Sanders said he has talked with Chargers President Dean Spanos twice since winning election in November, with the most recent conversation occurring Friday. Sanders said he wants to accompany the city’s negotiators this week to a meeting with team officials to determine the best way to move forward on the team’s concerns.

“We’ve been pretty busy here, but the Chargers are an important part of what we want to do in the first several months because we’ve got time frames involved here,” Sanders said Friday.

Fabiani said the team has spoken with about 100 representatives from businesses interested in becoming a development partner. He said that only about 10 of them have the financial heft to shoulder a project that may require about $800 million in upfront investment.

The ballot language must be submitted to the City Clerk’s Office by Feb. 8 so the Chargers can begin gathering the names of more than 60,000 registered voters to qualify for a November election. The petitions would have to be turned in by early June.

To make the February deadline for filing the ballot language with the city, the team will need to sign a development agreement with a business partner and also obtain the partner’s approval of the ballot language. Fabiani said that is a lot of work to do in a short time.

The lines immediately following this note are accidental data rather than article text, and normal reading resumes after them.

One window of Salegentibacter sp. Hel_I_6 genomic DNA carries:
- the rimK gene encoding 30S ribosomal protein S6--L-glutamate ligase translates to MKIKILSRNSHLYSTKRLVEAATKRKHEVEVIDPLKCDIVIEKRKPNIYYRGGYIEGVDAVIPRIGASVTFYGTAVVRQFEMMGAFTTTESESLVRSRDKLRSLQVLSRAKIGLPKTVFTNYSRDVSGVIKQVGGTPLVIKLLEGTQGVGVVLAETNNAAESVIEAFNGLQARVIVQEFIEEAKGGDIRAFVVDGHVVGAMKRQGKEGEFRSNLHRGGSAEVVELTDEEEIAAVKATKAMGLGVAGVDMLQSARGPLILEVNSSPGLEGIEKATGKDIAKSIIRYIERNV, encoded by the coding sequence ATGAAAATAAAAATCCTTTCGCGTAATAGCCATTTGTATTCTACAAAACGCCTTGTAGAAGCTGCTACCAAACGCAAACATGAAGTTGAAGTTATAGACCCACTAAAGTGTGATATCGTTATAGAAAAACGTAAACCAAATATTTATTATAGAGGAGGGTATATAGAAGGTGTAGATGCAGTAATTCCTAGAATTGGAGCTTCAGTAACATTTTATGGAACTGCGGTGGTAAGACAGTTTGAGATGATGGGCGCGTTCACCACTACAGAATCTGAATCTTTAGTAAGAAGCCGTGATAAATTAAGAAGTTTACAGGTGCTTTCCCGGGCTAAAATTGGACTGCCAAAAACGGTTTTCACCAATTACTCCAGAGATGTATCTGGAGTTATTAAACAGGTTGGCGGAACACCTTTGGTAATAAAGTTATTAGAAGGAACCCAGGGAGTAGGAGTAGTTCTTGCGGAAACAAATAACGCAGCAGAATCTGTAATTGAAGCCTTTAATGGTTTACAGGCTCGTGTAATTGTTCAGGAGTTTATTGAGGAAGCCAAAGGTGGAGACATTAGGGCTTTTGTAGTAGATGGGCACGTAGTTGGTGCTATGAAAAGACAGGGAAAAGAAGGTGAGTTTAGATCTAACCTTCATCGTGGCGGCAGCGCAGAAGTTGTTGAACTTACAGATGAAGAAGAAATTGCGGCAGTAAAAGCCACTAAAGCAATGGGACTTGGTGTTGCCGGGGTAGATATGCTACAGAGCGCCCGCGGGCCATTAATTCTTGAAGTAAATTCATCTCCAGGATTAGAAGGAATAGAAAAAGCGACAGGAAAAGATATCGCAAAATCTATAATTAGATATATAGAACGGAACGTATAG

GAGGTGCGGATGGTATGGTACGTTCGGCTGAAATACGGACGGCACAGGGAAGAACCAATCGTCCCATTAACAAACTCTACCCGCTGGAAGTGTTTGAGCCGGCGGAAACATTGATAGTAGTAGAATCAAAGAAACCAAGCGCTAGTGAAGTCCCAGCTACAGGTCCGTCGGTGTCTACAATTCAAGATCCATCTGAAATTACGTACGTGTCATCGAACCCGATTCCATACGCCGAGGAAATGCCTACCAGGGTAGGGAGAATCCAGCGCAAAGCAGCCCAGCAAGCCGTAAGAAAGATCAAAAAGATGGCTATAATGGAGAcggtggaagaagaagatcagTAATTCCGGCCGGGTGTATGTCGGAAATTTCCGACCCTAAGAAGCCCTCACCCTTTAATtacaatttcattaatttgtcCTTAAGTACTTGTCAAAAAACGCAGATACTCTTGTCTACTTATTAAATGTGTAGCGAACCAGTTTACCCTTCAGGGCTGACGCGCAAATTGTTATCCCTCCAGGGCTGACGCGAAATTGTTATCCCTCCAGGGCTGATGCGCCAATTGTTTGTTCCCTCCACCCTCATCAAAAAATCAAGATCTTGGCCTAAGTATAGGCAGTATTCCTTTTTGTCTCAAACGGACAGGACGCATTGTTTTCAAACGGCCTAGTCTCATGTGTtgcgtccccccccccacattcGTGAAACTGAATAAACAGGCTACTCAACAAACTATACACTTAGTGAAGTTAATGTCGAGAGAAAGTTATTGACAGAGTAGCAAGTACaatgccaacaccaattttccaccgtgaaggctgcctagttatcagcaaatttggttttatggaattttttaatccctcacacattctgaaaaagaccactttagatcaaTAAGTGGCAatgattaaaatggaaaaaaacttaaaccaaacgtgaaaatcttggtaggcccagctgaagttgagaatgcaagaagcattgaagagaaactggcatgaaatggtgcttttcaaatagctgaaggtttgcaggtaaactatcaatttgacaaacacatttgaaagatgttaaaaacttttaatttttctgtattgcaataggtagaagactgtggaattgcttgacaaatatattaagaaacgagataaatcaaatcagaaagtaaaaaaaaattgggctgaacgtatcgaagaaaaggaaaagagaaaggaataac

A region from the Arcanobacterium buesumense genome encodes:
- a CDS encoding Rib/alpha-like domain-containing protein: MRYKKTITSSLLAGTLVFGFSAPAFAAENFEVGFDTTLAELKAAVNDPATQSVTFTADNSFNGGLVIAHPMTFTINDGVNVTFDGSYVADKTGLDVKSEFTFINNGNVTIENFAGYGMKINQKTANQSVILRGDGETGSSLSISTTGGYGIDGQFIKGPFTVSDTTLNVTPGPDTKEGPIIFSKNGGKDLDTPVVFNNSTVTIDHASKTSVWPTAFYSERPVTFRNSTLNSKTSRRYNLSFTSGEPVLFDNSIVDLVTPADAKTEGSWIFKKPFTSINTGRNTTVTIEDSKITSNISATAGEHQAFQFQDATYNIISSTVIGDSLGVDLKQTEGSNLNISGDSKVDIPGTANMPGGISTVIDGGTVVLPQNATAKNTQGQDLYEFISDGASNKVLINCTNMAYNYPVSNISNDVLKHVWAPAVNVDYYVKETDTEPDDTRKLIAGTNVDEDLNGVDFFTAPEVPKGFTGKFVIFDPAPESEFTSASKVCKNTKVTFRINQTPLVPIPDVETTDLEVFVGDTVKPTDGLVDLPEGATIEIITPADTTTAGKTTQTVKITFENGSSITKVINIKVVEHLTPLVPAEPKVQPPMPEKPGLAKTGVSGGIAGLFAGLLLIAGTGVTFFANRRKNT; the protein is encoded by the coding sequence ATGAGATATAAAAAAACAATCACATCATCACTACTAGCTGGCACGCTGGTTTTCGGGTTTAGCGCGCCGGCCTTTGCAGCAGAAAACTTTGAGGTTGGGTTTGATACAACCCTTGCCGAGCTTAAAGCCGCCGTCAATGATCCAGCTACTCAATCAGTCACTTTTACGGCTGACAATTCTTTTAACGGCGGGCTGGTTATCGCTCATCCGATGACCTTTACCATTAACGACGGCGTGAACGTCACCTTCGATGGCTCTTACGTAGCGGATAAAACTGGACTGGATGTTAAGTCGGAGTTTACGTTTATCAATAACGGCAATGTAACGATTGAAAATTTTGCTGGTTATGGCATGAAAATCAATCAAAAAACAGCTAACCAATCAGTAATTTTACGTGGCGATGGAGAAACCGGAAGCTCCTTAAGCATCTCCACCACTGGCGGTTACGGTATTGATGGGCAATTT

“We would need a minimum of a couple of weeks to finalize the ballot language,” Fabiani said. “This is a difficult environment in which to make this deal. It is what it is. There’s no hiding the ball from anyone.”

Under its lease, the team can begin talking with other cities about relocating on Jan. 1. The Chargers can leave town after the 2008 season by paying off the balance of $60 million in bonds the city issued in 1997 to expand Qualcomm Stadium.

Fabiani said another option is placing an initiative on the ballot in 2008, but he did not say the team is committed to that idea.

The Chargers are proposing construction of a $450 million stadium at the city-owned 166-acre Qualcomm Stadium site in Mission Valley – a plan that would require them to play in Qualcomm while a stadium is built elsewhere on the property. The new stadium would be owned by the city, which would not be required to provide any cash for the deal.

In return, what the Chargers want voters to approve is the city giving the team 60 acres at the Qualcomm Stadium site for free. The team and its development partner then would build 6,000 condominiums, a hotel, offices and retail shops.